Wall Street Journal interactive that allows students to research and explore 100 ways in which WW1 continues to leave a lasting impact.
Students are required to analyze a portion of an 1860 map in order to understand the distribution of slaves in the southern United States prior to the Civil War.
Oak Hill Publishing (Constitution Day 2019): ConstitutionFacts.com has been conducting surveys since 2007. Last year, more than 100,000 people took the ConstitutionFacts.com online poll. The 10-question quiz tests knowledge about the Constitution and Constitution history. Upon completion of the quiz and before receiving their scores, participants were asked to provide demographic details about themselves. Quiz takers then had the opportunity to share their scores via Facebook or email and to take a more extensive 50-question quiz. More than 35% of quiz takers tested their knowledge with the longer U.S. Constitution quiz. Read the report of the survey results.
We had amazing presenters this year such as our first lady Abigail Cox and Brittney Cummins from the Governor’s Early Childhood Commission. Topics included outdoor classrooms, literacy, personalized competency learning, social studies, math, resources for families, behavior tips, and more.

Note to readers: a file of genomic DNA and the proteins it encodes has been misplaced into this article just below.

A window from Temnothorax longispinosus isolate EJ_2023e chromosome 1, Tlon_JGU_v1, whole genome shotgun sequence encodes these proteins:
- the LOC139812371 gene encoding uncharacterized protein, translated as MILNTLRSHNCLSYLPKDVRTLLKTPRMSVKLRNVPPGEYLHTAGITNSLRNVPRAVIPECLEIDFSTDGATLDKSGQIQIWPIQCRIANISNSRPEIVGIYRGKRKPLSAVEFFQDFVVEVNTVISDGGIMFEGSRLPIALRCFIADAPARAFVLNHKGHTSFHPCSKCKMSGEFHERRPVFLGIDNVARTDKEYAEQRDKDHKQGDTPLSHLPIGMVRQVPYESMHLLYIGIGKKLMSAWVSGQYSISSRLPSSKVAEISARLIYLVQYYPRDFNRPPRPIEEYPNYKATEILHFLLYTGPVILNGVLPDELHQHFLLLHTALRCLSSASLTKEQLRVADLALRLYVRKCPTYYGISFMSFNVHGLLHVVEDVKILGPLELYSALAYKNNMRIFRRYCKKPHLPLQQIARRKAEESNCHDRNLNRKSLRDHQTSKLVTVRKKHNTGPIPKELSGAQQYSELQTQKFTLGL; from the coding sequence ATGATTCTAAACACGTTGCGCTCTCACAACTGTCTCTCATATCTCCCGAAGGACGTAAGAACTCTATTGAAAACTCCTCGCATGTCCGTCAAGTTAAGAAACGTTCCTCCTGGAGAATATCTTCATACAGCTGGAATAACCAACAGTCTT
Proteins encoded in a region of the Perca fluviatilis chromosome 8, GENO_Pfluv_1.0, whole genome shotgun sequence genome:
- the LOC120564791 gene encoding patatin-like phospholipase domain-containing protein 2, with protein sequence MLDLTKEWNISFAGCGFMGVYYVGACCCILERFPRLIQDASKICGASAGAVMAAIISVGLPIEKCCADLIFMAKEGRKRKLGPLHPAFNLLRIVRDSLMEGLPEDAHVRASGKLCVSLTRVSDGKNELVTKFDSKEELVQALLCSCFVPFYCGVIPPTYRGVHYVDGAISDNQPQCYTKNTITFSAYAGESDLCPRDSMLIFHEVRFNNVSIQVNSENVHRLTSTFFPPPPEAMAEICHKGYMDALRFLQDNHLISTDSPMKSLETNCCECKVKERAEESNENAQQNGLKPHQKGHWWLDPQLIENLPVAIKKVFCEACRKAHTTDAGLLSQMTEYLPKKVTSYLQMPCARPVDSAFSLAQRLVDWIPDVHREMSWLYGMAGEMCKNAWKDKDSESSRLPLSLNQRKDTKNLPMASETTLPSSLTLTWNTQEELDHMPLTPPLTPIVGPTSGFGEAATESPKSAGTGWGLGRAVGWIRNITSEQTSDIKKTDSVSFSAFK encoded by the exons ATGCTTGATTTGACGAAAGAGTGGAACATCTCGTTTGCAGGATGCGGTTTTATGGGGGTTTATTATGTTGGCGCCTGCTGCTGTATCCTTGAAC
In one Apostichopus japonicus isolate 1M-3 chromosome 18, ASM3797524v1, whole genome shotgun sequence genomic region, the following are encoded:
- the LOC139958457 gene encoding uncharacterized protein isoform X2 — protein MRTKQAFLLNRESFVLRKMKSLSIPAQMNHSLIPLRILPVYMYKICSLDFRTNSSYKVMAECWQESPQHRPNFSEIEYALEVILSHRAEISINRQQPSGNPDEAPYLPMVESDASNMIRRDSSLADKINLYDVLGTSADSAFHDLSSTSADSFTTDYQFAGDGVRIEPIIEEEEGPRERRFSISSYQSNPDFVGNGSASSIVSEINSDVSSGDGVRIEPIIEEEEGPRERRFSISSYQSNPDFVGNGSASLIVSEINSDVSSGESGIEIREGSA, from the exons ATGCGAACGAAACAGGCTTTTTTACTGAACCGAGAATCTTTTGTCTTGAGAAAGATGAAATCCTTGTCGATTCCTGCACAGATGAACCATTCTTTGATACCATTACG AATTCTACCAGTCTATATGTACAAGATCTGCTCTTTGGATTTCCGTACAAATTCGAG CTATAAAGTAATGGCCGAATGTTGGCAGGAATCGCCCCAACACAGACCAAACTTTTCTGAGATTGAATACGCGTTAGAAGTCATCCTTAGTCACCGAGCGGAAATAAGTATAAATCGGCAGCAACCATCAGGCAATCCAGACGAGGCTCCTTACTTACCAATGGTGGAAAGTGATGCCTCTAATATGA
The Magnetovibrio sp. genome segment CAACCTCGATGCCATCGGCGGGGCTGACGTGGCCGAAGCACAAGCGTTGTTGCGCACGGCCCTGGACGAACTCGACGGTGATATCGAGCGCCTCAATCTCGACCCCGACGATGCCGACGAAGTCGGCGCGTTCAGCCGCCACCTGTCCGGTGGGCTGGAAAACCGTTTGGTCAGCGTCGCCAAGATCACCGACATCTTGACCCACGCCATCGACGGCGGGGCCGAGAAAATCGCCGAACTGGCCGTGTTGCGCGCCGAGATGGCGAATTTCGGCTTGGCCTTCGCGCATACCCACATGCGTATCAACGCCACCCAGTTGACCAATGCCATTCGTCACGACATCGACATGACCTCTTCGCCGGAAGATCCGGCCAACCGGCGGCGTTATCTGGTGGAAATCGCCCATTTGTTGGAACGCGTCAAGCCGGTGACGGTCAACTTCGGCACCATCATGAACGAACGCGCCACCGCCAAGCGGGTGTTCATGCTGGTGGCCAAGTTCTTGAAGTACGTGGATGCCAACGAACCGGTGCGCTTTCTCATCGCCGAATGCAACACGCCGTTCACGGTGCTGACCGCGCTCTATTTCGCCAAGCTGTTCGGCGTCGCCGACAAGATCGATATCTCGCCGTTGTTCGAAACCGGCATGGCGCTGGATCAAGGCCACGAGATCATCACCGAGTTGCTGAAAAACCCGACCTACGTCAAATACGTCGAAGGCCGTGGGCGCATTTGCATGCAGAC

This lesson explores the challenges the United States faced as a result of the terrorist attacks on September 11, 2001, and examines the governmentâ"s response through the lens of protection and civil liberties. Students will consider the long-term effects of the emergency measures, their consequences and constitutionality, and how they might inform the balance between security and liberty today.
This lesson explores the challenges the United States faced as a result of the terrorist attacks on September 11, 2001, and examines the governmentâ"s response through the lens of protection and civil liberties. Students will consider the balance between security and liberty in the United States.
The anniversaries of the terrorist attacks on the United States on September 11, 2001,
and the signing of the Constitution on September 17, 1787, provide us an opportunity to reflect upon who we are as Americans, examine our most fundamental values and principles and affirm our commitment to them, and evaluate progress toward the realization of American ideals and propose actions that might narrow the gap between these ideals and reality. The following lessons are designed to accomplish these goals.
The anniversaries of the terrorist attacks on the United States on September 11, 2001, and the signing of the Constitution on September 17, 1787, provide us an opportunity to reflect upon who we are as Americans, examine our most fundamental values and principles and affirm our commitment to them, and evaluate progress toward the realization of American ideals and propose actions that might narrow the gap between these ideals and reality. These lessons are designed to accomplish these goals.
This lesson examines the beginnings of the women’s suffrage movement as an outgrowth of the abolitionist movement. Students will learn about key figures who were involved in both movements and analyze primary source documents to compare abolitionist and women’s suffrage arguments. Utah history connections are provided by students examining the rights of Utah women in the 19th century in comparison to women in the East. Students will learn about how social movements spark new movements and how arguments made for and against the expansion of rights are similar regardless of time period.